This claim has been backed up by Unisson support coordinators who detailed two clients who were able to move out of hospital and into supported independent living within a relatively short period of time. However, there is a disclaimer to this story: If the participant needs specialist disability accommodation (SDA), there is good availability, but for those seeking supported independent living (SIL) in suitable locations, vacancies are still few and far between.

Ongoing Issues with Plan Reviews

The NDIS plan review process still leads to a lot of confusion. According one Unisson support coordinator, who helped prepare for 18 plan reviews between September and December 2022, only a couple of plans reviews were done correctly. This has meant that virtually all new plans required a “Review of a Reviewable Decision”, doubling the time it has taken both the support coordinator and the NDIS to achieve a successful outcome, and delaying the right kind of support being provided to the participant.

Examples of some of the frustrations encountered by our support coordination team in the plan review process include:

  • A revised plan being received, which clearly belonged to a different participant.
  • A “change of circumstances” not being included in a revised plan, despite being well-documented.
  • A plan being $30,000 short on funding for the community access component alone.
  • A communication breakdown between the NDIS planner and their supervisor who needed to approve a revised plan, resulting in an incorrect plan review.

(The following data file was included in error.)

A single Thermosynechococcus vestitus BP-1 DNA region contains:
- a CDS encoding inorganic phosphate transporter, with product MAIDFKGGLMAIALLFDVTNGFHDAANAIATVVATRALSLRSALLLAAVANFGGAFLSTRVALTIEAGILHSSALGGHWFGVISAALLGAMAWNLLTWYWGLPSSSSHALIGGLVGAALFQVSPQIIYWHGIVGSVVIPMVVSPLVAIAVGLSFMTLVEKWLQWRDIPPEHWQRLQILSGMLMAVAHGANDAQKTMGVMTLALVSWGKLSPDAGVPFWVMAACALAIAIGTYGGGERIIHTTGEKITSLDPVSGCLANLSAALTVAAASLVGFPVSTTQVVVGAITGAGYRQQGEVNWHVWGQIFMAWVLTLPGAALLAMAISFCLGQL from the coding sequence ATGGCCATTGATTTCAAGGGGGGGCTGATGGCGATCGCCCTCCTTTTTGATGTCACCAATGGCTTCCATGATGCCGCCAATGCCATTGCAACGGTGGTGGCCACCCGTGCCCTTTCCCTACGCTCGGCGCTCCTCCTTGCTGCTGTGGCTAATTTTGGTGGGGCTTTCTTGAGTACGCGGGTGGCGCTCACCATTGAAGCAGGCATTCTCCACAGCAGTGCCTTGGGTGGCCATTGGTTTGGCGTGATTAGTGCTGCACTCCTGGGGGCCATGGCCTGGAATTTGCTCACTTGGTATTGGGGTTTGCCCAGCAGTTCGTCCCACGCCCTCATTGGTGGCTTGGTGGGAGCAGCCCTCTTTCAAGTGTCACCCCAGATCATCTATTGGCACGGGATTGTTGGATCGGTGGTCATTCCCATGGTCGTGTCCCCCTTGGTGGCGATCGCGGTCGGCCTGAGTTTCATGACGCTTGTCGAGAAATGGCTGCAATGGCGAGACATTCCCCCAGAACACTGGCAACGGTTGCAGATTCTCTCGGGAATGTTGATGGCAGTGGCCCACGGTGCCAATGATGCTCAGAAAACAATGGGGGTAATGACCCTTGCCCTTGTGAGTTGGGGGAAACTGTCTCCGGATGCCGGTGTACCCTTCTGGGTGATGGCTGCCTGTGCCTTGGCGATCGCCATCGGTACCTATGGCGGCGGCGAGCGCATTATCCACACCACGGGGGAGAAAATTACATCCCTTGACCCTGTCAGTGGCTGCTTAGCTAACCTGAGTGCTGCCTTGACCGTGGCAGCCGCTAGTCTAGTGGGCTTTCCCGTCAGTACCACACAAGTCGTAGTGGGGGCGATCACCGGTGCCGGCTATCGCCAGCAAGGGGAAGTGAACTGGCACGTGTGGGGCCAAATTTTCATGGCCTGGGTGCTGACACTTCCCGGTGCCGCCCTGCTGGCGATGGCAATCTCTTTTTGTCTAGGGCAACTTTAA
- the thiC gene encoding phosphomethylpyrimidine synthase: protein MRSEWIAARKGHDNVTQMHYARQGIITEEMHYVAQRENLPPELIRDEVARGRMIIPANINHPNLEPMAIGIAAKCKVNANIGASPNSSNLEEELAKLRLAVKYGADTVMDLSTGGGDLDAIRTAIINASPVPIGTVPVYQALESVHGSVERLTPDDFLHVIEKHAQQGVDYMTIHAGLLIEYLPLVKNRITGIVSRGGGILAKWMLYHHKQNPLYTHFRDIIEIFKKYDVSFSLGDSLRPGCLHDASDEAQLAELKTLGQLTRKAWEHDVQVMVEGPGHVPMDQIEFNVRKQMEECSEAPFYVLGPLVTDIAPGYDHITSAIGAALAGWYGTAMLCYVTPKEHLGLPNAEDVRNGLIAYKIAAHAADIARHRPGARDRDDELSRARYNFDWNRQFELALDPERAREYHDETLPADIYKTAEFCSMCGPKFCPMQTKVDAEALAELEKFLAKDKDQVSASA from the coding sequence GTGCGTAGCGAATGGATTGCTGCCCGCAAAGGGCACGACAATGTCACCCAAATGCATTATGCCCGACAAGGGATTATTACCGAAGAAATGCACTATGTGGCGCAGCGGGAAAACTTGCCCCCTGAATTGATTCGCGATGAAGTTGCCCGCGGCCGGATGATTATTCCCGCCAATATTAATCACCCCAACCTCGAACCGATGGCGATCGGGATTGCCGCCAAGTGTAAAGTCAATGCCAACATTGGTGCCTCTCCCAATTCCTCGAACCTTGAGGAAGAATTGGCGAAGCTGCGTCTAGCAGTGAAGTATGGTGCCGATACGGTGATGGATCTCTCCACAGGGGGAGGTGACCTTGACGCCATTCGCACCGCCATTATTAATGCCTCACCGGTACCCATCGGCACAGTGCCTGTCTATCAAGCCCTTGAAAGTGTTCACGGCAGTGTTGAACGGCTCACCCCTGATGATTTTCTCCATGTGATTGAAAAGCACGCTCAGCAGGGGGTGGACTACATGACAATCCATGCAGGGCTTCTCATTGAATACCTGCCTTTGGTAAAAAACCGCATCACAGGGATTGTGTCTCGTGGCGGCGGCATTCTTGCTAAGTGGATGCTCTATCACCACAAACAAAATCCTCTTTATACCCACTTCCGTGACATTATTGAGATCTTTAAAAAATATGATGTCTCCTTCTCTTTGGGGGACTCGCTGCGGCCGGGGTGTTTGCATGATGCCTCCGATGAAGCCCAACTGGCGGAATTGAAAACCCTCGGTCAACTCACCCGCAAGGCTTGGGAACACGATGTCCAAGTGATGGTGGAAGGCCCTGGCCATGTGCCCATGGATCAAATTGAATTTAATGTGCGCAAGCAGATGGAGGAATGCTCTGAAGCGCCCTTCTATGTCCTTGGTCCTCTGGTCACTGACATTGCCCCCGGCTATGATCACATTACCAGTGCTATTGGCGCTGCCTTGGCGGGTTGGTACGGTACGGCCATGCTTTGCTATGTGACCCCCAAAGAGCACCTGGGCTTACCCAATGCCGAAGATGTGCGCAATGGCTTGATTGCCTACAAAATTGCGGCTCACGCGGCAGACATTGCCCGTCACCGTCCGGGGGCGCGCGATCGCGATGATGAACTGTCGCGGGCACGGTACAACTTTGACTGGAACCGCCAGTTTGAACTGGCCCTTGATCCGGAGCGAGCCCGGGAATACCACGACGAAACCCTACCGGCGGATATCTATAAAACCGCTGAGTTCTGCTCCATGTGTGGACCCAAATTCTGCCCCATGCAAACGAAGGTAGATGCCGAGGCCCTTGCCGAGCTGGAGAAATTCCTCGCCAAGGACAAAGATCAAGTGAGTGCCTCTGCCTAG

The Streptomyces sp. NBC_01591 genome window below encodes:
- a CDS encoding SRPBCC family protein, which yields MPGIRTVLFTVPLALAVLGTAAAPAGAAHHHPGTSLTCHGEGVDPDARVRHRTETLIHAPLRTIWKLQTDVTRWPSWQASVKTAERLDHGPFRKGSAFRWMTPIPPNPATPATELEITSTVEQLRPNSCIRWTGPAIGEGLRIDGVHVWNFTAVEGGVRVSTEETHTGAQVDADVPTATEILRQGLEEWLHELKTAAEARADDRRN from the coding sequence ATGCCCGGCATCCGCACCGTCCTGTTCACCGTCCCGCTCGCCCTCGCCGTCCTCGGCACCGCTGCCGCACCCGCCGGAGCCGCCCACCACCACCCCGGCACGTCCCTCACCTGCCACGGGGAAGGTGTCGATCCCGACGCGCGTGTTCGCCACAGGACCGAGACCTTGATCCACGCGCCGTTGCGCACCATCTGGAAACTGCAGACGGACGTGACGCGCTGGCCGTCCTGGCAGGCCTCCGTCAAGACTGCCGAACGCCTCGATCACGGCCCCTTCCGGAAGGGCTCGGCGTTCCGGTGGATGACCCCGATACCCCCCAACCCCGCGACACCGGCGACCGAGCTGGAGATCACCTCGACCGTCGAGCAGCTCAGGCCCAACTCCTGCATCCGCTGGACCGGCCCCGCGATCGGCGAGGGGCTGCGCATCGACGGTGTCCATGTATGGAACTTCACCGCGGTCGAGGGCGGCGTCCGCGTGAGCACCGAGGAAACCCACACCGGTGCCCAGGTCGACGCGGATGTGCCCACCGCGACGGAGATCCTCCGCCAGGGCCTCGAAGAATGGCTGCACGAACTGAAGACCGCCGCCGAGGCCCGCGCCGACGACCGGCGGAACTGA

• Specialist disability accommodation (SDA) being denied to a participant several times, despite a high level of supporting documentation from allied health professionals.
  • Supporting documentation, including health reports, having to be updated at a significant inconvenience to all parties, despite the delay being on the side of the NDIS.
  • A participant being denied the right to a “review of a reviewable decision” because they missed the NDIS deadline by two days, due to a death in the family.
  • Participants and families having to resort to appeals in the Administrative Appeals Tribunal at great cost. This can also mean up to 12 months waiting for a decision being made about a plan review.
  • NDIS staff not attending confirmed meetings from time to time, without explanation.
  • NDIS staff ringing stakeholders on weekends, indicating a significant backlog of plan reviews and under-resourcing.

Getting it “right” is important.

George Taleporos, the Chairperson of the Victorian Disability Advisory Council, says the community asked the NDIS to “be simple, fair and enable us to live out our lives. It’s a bureaucracy, [and] decisions are often made without explanation.” He adds a message to Bill Shorten, “Listen to the problems that we are having and work with us to come up with solutions. [Ultimately] the NDIS is an investment in people.”

The NDIS has committed to hiring hundreds of new staff and, together with the forthcoming Report from the Review of the NDIS due in May, service levels and processes for plan reviews ought to improve in coming years, despite the scheme expanding at a rapid pace. In the meantime, however, there is still a lot of work to be done.